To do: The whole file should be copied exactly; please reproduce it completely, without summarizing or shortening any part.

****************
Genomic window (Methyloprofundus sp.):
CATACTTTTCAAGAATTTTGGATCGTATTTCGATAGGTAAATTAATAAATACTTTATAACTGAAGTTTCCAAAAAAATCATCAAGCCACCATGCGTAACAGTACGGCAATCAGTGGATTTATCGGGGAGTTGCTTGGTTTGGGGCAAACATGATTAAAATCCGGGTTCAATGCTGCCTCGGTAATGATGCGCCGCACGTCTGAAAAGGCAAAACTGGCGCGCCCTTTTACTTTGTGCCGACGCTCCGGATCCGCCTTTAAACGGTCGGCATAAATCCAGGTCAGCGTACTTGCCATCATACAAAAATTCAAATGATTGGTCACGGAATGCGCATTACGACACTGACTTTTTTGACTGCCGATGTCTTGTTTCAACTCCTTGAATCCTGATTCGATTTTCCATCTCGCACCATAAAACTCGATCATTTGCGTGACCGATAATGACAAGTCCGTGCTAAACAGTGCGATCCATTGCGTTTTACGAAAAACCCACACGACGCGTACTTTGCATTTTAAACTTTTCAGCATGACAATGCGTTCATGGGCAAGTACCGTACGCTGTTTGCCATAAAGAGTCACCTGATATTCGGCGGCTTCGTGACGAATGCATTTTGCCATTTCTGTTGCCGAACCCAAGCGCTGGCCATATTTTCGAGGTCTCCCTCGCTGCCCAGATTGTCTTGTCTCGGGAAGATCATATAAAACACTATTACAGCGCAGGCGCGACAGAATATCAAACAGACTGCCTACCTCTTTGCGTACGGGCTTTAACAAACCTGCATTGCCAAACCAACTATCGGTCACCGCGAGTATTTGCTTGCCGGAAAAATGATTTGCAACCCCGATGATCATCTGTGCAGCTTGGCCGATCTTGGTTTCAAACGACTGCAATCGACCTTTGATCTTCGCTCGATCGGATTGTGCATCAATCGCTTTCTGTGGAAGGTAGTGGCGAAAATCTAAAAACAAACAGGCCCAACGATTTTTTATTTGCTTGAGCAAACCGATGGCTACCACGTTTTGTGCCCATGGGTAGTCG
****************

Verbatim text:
Genomic window (Methyloprofundus sp.):
CATACTTTTCAAGAATTTTGGATCGTATTTCGATAGGTAAATTAATAAATACTTTATAACTGAAGTTTCCAAAAAAATCATCAAGCCACCATGCGTAACAGTACGGCAATCAGTGGATTTATCGGGGAGTTGCTTGGTTTGGGGCAAACATGATTAAAATCCGGGTTCAATGCTGCCTCGGTAATGATGCGCCGCACGTCTGAAAAGGCAAAACTGGCGCGCCCTTTTACTTTGTGCCGACGCTCCGGATCCGCCTTTAAACGGTCGGCATAAATCCAGGTCAGCGTACTTGCCATCATACAAAAATTCAAATGATTGGTCACGGAATGCGCATTACGACACTGACTTTTTTGACTGCCGATGTCTTGTTTCAACTCCTTGAATCCTGATTCGATTTTCCATCTCGCACCATAAAACTCGATCATTTGCGTGACCGATAATGACAAGTCCGTGCTAAACAGTGCGATCCATTGCGTTTTACGAAAAACCCACACGACGCGTACTTTGCATTTTAAACTTTTCAGCATGACAATGCGTTCATGGGCAAGTACCGTACGCTGTTTGCCATAAAGAGTCACCTGATATTCGGCGGCTTCGTGACGAATGCATTTTGCCATTTCTGTTGCCGAACCCAAGCGCTGGCCATATTTTCGAGGTCTCCCTCGCTGCCCAGATTGTCTTGTCTCGGGAAGATCATATAAAACACTATTACAGCGCAGGCGCGACAGAATATCAAACAGACTGCCTACCTCTTTGCGTACGGGCTTTAACAAACCTGCATTGCCAAACCAACTATCGGTCACCGCGAGTATTTGCTTGCCGGAAAAATGATTTGCAACCCCGATGATCATCTGTGCAGCTTGGCCGATCTTGGTTTCAAACGACTGCAATCGACCTTTGATCTTCGCTCGATCGGATTGTGCATCAATCGCTTTCTGTGGAAGGTAGTGGCGAAAATCTAAAAACAAACAGGCCCAACGATTTTTTATTTGCTTGAGCAAACCGATGGCTACCACGTTTTGTGCCCATGGGTAGTCG